The current generation of Power Units (PU) were introduced last season, together with the limitation of five complete PU per driver per season. For 2015 the original plan was that this would be further reduced to four complete PU per driver, and with the original plan to increase the number of races to 20, this would have required each PU to last for five Grand Prix weekends. Thinks have changed however with the cancellation of the German GP, and a relaxation back to five complete PU following poorer than expected reliability of these new more powerful units this year. So we are back to the same situation we had last year, five complete PU to last the 19 races, so ideally each would last for four GP weekends.
As last year, the PU is divided into six separate components, each of which can be changed independently. These are:
Internal Combustion Engine – ICE;
Turbo Charger – TC;
Motor Generator Unit – Heat – MGU-H;
Motor Generator Unit – Kinetic – MGU-K;
Energy Store – ES;
Control Electronics – CE.
The FIA issue their report into the PU use to date on the Thursday before each race. The report for the Bahrain Grand Prix is shown below:
The key thing to note from this is that in the first three races each of the four Renault powered drivers have had to change the ICE and CE, with Ricciardo on his third ICE already and only on his original ES. The Toro Rosso drivers haven’t fared much better, with both using a second MGU-H and ES, while Sainz has also use a TC.
McLaren are also getting through their Honda components at a prodigious rate, both having used three TC and MGU-H, with the only original components being the ES and CE on Button’s car.
Oddly, given how little the team have actually run during the first three events (no running at all in Australia, and only Mehri starting in Malaysia), both Manor drivers have used two of every component other than the ES.
The only slight comfort for Mercedes rivals is that Hamilton has used his second CE, although this component didn’t cause any Mercedes powered teams a reliability concern last season.
Compared to this point last season (going into the fourth race – China in 2014), the overall reliability is much better:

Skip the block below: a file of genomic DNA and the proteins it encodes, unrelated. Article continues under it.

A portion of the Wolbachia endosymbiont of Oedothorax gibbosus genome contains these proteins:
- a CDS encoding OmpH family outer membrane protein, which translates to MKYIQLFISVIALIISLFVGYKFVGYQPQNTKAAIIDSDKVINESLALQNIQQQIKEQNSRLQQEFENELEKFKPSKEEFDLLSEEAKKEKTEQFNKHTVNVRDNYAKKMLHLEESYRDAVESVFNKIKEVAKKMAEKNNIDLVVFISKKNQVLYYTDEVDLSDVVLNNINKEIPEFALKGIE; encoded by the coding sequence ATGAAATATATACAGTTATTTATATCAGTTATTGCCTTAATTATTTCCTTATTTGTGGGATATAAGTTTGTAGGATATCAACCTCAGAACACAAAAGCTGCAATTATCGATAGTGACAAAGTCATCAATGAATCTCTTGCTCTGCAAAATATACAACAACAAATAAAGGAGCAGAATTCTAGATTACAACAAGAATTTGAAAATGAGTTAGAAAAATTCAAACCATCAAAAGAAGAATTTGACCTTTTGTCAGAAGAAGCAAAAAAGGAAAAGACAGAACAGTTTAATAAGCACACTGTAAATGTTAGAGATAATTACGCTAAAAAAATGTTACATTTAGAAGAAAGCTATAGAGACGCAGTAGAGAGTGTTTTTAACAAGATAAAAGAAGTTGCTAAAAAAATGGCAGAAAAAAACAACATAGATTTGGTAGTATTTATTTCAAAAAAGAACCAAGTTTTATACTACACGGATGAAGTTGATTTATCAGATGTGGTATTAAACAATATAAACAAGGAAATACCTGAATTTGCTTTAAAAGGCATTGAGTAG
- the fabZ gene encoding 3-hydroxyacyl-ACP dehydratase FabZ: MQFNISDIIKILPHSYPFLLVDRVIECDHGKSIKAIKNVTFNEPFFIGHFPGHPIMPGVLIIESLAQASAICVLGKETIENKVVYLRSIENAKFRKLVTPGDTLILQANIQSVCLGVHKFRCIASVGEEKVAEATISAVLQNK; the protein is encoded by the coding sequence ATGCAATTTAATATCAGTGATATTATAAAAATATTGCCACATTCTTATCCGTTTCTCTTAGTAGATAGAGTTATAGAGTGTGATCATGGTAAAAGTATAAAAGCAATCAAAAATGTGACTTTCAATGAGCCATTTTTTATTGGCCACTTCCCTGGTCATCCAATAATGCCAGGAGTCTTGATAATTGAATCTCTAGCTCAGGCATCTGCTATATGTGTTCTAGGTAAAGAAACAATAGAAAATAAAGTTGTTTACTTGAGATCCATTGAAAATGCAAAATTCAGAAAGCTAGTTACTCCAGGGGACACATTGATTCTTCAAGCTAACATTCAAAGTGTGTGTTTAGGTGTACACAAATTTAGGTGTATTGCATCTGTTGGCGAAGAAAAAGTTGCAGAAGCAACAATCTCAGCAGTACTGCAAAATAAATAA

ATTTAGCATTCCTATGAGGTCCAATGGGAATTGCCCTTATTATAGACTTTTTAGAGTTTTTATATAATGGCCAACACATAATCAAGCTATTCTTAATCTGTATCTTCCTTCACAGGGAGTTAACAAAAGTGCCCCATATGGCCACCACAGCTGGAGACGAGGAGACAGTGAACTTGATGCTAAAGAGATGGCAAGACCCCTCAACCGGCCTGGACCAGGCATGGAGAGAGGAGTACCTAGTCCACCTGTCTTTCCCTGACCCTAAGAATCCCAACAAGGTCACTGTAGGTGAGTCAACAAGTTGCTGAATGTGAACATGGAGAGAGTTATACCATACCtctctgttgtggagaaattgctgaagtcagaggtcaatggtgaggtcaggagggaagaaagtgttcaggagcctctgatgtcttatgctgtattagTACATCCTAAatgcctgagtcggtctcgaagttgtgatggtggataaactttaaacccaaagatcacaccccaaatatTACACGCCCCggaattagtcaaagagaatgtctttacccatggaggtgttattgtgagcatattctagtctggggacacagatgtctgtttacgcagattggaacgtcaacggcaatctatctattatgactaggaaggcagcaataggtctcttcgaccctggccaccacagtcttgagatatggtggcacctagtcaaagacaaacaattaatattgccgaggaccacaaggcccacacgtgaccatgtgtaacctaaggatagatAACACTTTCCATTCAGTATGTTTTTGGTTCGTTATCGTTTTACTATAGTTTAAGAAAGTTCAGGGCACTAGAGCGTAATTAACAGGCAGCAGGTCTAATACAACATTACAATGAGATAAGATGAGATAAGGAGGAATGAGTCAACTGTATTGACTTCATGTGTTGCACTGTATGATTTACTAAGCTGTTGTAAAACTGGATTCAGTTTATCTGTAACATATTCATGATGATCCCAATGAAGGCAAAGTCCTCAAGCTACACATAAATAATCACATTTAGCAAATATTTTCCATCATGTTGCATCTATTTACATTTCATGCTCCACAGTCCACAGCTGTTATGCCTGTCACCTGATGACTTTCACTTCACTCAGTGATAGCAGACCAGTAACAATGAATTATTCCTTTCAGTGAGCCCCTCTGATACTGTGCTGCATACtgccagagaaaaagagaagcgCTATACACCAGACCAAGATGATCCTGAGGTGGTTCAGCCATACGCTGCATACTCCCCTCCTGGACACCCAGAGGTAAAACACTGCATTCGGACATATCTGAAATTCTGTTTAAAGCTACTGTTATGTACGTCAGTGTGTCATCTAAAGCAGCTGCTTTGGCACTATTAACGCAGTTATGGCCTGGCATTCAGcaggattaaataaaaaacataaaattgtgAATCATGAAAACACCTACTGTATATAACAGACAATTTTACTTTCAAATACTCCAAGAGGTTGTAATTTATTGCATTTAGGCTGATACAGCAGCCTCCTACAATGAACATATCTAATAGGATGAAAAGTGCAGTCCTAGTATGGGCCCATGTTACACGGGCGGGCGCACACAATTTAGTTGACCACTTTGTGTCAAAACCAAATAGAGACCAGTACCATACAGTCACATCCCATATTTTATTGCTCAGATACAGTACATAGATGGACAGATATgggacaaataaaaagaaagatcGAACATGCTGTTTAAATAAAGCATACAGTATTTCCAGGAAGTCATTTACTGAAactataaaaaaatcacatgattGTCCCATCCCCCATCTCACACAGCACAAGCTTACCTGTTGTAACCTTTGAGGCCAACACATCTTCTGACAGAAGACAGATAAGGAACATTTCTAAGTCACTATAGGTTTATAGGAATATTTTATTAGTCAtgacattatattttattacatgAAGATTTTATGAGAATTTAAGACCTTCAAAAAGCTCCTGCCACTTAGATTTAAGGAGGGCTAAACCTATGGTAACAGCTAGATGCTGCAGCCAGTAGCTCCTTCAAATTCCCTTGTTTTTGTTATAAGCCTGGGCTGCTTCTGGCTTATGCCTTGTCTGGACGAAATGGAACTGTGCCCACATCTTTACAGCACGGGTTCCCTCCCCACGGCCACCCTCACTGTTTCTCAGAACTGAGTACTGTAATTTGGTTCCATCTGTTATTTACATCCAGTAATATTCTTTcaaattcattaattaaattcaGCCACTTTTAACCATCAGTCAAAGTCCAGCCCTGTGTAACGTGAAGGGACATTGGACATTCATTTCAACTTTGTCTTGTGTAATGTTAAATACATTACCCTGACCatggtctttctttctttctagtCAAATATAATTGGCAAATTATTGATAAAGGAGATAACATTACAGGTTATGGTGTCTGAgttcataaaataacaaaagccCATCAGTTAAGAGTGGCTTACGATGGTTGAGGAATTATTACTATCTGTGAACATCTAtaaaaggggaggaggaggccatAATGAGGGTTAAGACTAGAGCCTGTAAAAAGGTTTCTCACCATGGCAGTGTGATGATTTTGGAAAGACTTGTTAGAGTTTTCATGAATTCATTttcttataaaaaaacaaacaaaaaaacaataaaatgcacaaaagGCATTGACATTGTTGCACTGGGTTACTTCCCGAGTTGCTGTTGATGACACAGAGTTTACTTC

All drivers had used at least 2 ICE, Maldonado had used 3;
All drivers had used at least 2 TC, Maldonado had used 3;
All drivers had used at least 2 MGU-H, Maldonado had used 3;
All drivers had used at least 2 MGU-K, Maldonado had used 3;
Eight drivers had used 2 ES with two drivers on their third;
Seven drivers had used 2 CE, four had used 3 and Kobayashi was on his fourth.
With PU manufacturers having tokens left for development during the year, and each PU needing to last four races, the obvious first opportunity to spend these tokens will be before the next race in Barcelona (the fifth race of the year). This would certainly suit Mercedes and Ferrari powered teams (if they get through this weekend without needing to use additional PU components), for Renault and Honda though, it is possible that they may hold off developments for an extra race or two to limit the number of grid penalties they will need to take later in the year as they use extra PU components.
For Manor, it may free up the spare early 2015 PUs allocated to the Sauber and works Ferrari teams to replace the old 2014 specification units they are currently using. This may require the team to introduce a 2015 chassis in order to get the PU to fit, so again it may be a few races before we see this occurring. It should however give the team a significant performance boost (when you look at how much both Ferrari and Sauber have improved compared to 2014) and won’t cost Ferrari any extra money (they have already built spare PUs for Sauber and the works teams, and if these are superseded by later specification more efficient units they will be replaced without ever having been run). There is some hope that Manor may be able to fight with Force India and McLaren come the end of the season.